I’ve heard a lot of complaints about teenagers lately. They’re perceived as moody, obnoxious, and especially when in a herd, intimidating. As someone who writes books and magazine articles for teens, I feel the need to remind the grown-ups that if you look past those stereotypes, you’ll find incredible energy and talent. In fact, it’s right there on the corner of First and Roosevelt at Proviso Math and Science Academy.
PMSA senior and Forest Park resident Nick Galassini recently got five of his classmates together to participate in Louder Than a Bomb, an annual Chicago youth poetry festival. It was something he’d been thinking about for a while.
“My dad encouraged me to enter as an individual, but I didn’t want to,” he said. “I decided to get people who I knew were creative and do something.”
He recruited Shaheim Dennis, Stephanie Hernandez, William Nicks III, Colvin Underwood, and Nedra Yore. They all love poetry and some, like Stephanie, have been writing it since fourth grade. There were aspects of the poetry slam experience that were new to them, though.
“I usually depend on a beat,” Colvin said. “I learned to let the words dictate the flow.”
Shaheim, who’s been writing since sixth grade, admitted he’d never performed before but was excited to get involved because “PMSA has never been in LTAB before, so it’s history for our school.”
They had the support of Principal Kimberly Echols. “Nick came to me with an amazing idea. We didn’t have the funding because there isn’t a poetry club, but his dad provided the team’s entry fee.”
Matthew Dillard, a computer teacher at PMSA, who’d had Nick, Shaheim and Colvin in class and discussed poetry with them before, coached them on the art of performing as individuals and as a team. The process of writing the two team pieces was hard and there was a lot of bickering, but they all agree it made their performance stronger. One group poem was based on the themes in Toni Morrison’s book Beloved, and the other was called, “My First Time.”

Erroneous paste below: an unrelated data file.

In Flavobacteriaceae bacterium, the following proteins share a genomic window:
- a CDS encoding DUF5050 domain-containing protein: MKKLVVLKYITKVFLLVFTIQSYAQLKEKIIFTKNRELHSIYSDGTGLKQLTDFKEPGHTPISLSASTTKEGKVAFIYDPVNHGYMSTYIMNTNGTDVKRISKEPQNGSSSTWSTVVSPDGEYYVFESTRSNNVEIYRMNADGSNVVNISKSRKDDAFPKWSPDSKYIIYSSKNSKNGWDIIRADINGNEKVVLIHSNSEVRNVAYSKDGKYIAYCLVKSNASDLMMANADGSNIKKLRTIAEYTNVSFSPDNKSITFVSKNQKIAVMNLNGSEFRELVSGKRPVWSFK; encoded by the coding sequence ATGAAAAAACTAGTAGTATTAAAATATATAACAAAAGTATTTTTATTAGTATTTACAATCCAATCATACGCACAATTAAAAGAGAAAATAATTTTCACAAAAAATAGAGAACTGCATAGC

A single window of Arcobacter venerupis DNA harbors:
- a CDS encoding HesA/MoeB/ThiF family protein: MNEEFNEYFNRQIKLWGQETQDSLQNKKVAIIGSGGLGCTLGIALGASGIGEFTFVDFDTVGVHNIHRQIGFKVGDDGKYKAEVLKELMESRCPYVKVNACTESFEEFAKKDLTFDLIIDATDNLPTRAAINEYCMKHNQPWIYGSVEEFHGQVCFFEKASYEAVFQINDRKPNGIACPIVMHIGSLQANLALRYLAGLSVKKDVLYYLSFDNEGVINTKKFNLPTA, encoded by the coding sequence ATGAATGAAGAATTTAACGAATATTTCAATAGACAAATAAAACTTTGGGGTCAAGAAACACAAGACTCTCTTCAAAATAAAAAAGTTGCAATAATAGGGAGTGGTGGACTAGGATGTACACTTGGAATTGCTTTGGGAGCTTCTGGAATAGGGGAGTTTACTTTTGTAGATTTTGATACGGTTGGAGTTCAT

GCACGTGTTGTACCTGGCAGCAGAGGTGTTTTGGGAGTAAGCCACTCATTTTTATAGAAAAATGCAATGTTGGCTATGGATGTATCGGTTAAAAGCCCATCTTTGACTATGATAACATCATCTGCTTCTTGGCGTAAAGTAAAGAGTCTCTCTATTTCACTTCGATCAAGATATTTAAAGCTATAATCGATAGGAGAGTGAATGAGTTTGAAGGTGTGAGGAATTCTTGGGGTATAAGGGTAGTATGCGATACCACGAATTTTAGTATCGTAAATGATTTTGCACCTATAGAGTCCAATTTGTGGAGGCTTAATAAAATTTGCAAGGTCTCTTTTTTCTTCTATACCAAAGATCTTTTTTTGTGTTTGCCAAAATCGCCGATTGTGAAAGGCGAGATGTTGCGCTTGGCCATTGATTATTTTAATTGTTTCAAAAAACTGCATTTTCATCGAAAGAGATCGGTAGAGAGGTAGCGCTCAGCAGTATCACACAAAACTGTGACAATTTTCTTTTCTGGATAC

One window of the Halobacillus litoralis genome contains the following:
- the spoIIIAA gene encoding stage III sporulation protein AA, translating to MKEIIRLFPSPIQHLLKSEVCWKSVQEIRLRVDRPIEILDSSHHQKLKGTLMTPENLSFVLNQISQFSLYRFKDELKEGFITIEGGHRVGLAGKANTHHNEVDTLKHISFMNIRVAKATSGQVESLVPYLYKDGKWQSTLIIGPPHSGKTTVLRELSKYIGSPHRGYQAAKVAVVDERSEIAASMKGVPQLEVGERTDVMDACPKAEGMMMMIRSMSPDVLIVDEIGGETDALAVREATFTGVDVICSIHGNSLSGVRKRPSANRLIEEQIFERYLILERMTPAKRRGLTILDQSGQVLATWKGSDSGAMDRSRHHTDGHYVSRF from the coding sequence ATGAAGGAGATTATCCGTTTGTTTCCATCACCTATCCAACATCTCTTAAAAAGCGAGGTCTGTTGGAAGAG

“We each described something from childhood, but in a way that sounded kind of vulgar,” Nick explained.
“It was a metaphor,” Stephanie chimed in. “We were relating things we’ve been through in life to our childhood.”
PMSA placed second in both of their group bouts, meaning they didn’t move on to the semi-finals as a team, but Shaheim progressed as one of 17 individual poets selected out of a group of 300.
“I don’t think of it as an individual victory though,” he said. “In my mind, PMSA went to the semi-finals, and it was a huge accomplishment for the underdogs. The other schools had a year to prepare. We only had two weeks. PMSA was super-duper-a raw!”
Nedra, the lone freshman on a team of seniors, looks forward to participating in Louder Than a Bomb again. “It’s a great opportunity to meet different people from different backgrounds and network,” she says.
Principal Echols is determined to give PMSA that chance again next year. “Although it’s a math and science academy, many students are well-rounded and love to perform. I want to foster that energy and will do what it takes to show students that we support the many ways they express themselves.”
Since they’ll have more time to prepare, she believes they can bring home first place, and if this year’s team is any indication, I do too.
So give them a hearty congratulations and think of them when you need a reminder of the brilliance that teens are capable of.
Stephanie is the author of “I Wanna Be Your Joey Ramone” and “Ballads of Suburbia.” She’s a proud Forest Parker who holds a master’s in fine arts degree from Columbia College Chicago. She also works locally at the Beacon Pub and loves to hear from people through her Web site http://www.stephaniekuehnert.com/.